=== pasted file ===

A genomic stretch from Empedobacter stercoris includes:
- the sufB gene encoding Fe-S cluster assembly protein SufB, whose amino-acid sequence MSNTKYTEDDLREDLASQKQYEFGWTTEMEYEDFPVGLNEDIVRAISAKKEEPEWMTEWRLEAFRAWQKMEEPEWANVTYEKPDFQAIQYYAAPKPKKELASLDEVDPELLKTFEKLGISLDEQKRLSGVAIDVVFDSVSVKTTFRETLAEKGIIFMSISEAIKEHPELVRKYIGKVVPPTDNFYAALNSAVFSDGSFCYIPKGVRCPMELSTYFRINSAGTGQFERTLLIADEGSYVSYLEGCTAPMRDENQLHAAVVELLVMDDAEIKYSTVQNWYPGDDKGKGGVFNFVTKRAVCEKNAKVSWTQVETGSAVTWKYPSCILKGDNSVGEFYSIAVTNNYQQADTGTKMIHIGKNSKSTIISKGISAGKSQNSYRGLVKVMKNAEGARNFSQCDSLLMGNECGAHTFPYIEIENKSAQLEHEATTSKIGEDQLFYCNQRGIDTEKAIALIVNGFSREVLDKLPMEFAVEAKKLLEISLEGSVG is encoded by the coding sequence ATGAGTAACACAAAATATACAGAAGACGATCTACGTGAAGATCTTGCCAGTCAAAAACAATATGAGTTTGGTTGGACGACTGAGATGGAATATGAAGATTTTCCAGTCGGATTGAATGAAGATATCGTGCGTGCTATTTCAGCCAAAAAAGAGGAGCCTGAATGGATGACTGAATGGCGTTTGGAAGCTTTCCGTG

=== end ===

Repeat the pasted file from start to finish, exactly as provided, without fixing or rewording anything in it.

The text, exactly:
A genomic stretch from Empedobacter stercoris includes:
- the sufB gene encoding Fe-S cluster assembly protein SufB, whose amino-acid sequence MSNTKYTEDDLREDLASQKQYEFGWTTEMEYEDFPVGLNEDIVRAISAKKEEPEWMTEWRLEAFRAWQKMEEPEWANVTYEKPDFQAIQYYAAPKPKKELASLDEVDPELLKTFEKLGISLDEQKRLSGVAIDVVFDSVSVKTTFRETLAEKGIIFMSISEAIKEHPELVRKYIGKVVPPTDNFYAALNSAVFSDGSFCYIPKGVRCPMELSTYFRINSAGTGQFERTLLIADEGSYVSYLEGCTAPMRDENQLHAAVVELLVMDDAEIKYSTVQNWYPGDDKGKGGVFNFVTKRAVCEKNAKVSWTQVETGSAVTWKYPSCILKGDNSVGEFYSIAVTNNYQQADTGTKMIHIGKNSKSTIISKGISAGKSQNSYRGLVKVMKNAEGARNFSQCDSLLMGNECGAHTFPYIEIENKSAQLEHEATTSKIGEDQLFYCNQRGIDTEKAIALIVNGFSREVLDKLPMEFAVEAKKLLEISLEGSVG is encoded by the coding sequence ATGAGTAACACAAAATATACAGAAGACGATCTACGTGAAGATCTTGCCAGTCAAAAACAATATGAGTTTGGTTGGACGACTGAGATGGAATATGAAGATTTTCCAGTCGGATTGAATGAAGATATCGTGCGTGCTATTTCAGCCAAAAAAGAGGAGCCTGAATGGATGACTGAATGGCGTTTGGAAGCTTTCCGTG